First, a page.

Laura Gascoigne: Uncomfortable Truths – September 2020

Laura Gascoigne
September/October 2020

Six weeks ago, a Hampstead neighbour left a book on our doorstep. We have got used to acts of kindness from strangers; at the start of lockdown another neighbour posted a book of poetry through our door to cheer us up. My husband read it, and it did. But this book was different, as was its intention. It was a copy of Reni Eddo-Lodge’s bestseller Why I’m No Longer Talking to White People about Race, with an unsigned post-it note attached. “I’m sure you are good people,” was the gist of its message, “but every time I go up and down the street the lamps in your window make me uncomfortable”. I can’t quote it word for word as it was thrown away. The book wasn’t thrown away; my husband read it. To me it smacked too much of re-education, and I disliked the passive-aggressive anonymity of the note.

The lamps have been in my family as long as I remember. They travelled with us from Cairo, where my father had opened the first English language bookshop after the war, to Belgium where he managed the Brussels branch of W H Smith and on to Cambridge, where he ran a university bookshop. The black figures supporting the lampshades – both dressed in Persian trousers, the man wearing a plumed turban and the woman a tasselled tarboosh – are not a legacy of the transatlantic slave trade: they represent Nubians in the service of an Egyptian Pasha.

The lamps, in other words, are Orientalist, part of that fantasy of the exotic East that swept through Europe in the 19th century, catching the imaginations not only of the sorts of sleazy Salon painters of slave markets and harems that now make us uncomfortable, but of Delacroix and later Picasso – a fantasy that made Arabian Nights a far bigger best-seller than Eddo-Lodge’s extended charge sheet of facts and figures will ever be. Imagination is a shadowy thing that fades in the full beam of facts link and figures, yet it is the stuff of which culture is made. Still, nobody wants to make their neighbours uncomfortable or invite anonymous bricks unaccompanied by post-its through the windows, so the offending lamps are now upstairs lighting the desk on which I am writing this.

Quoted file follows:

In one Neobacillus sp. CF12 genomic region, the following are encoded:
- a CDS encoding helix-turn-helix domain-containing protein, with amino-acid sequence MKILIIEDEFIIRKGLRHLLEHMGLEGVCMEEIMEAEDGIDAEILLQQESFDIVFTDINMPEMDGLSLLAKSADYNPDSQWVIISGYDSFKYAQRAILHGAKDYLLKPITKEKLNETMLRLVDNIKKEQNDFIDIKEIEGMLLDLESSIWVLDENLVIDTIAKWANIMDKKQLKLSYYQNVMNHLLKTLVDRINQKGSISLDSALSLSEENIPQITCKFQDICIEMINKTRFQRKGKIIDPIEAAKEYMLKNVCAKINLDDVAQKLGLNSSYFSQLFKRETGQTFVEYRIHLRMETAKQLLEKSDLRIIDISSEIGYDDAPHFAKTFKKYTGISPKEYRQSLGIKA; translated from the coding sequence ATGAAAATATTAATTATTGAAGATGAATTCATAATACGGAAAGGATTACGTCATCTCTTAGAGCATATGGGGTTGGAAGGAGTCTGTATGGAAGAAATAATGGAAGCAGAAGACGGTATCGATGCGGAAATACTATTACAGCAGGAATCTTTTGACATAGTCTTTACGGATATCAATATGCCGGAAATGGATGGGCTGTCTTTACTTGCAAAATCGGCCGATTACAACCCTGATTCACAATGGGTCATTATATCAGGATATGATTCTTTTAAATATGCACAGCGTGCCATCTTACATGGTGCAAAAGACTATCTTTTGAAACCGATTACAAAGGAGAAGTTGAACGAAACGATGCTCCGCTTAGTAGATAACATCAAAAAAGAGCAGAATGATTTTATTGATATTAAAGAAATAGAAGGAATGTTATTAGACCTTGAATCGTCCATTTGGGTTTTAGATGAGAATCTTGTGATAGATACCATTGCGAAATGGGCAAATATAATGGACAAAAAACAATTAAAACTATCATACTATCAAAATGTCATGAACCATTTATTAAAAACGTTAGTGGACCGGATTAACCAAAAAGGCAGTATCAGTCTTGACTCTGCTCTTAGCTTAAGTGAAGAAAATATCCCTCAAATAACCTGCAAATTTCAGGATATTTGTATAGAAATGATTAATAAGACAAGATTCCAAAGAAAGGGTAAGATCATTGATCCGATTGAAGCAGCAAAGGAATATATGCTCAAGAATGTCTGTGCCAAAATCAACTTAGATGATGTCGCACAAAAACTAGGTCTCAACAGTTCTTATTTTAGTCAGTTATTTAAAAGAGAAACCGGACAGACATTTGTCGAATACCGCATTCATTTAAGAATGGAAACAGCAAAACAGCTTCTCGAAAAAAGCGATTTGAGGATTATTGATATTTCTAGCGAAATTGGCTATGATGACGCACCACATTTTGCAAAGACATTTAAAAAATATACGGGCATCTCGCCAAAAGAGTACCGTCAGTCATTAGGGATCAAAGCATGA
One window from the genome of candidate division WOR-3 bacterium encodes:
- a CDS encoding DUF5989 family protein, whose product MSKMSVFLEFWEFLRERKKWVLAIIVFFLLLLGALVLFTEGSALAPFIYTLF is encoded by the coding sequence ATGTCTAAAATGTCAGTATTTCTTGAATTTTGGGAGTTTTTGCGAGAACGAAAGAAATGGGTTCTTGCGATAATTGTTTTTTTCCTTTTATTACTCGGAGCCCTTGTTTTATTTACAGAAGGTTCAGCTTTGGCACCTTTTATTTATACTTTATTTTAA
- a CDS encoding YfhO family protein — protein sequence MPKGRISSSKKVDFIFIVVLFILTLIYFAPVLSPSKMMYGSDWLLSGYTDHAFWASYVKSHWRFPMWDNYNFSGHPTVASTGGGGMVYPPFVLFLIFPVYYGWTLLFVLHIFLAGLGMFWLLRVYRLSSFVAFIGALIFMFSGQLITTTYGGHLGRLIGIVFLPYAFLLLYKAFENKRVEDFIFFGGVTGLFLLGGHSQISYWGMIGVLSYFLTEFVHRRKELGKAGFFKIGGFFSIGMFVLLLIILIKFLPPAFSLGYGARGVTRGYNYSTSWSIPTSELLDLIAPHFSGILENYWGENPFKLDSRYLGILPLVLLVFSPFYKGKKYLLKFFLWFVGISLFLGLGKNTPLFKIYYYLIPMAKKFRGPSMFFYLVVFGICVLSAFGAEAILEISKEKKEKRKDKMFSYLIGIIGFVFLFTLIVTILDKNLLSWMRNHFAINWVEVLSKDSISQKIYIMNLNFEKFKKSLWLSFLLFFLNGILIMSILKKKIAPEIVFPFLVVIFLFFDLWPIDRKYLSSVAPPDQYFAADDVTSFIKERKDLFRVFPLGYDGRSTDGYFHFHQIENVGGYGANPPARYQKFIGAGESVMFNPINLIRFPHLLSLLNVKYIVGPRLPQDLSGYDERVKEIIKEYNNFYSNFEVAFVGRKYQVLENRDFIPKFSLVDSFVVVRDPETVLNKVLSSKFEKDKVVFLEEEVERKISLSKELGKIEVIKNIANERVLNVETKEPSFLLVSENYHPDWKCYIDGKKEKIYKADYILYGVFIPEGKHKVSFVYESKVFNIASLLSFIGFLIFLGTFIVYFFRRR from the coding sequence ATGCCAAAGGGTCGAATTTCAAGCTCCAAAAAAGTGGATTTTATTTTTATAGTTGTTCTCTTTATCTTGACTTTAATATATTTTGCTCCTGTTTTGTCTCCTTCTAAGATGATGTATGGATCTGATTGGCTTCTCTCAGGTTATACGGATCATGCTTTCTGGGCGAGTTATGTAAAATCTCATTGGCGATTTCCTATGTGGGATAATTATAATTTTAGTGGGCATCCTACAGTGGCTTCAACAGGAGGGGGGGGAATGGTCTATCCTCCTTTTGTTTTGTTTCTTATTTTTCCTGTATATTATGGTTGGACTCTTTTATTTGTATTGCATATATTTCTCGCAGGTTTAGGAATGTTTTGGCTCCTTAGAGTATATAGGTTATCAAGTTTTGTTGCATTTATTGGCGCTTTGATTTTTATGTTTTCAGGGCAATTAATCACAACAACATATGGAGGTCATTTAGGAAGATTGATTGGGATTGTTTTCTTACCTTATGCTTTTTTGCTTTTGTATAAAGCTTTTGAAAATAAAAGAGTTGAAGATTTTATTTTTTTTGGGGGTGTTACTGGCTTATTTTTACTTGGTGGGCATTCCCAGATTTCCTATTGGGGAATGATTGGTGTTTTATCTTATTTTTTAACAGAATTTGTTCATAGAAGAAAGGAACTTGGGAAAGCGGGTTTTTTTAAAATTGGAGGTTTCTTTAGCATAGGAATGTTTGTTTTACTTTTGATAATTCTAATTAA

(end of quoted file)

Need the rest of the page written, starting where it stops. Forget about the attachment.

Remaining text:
For good or ill, these lamps are part of my heritage; I won’t disown them, nor will I disown the rest of it. So here, for the record, is a full confession. My first word was ‘Abdul’, the name of our Egyptian servant; hearing my mother call him around our Cairo apartment I obviously thought I’d try it myself. If that makes me a dyed-in-the-wool imperialist, how about this: my father’s ancestor Sir Thomas Warner, a soldier in the service of Elizabeth I, founded the first British Caribbean colony on St Kitts where his tomb still stands. My grandfather Plum Warner was born in Port of Spain and moved to England to pursue his passion for cricket,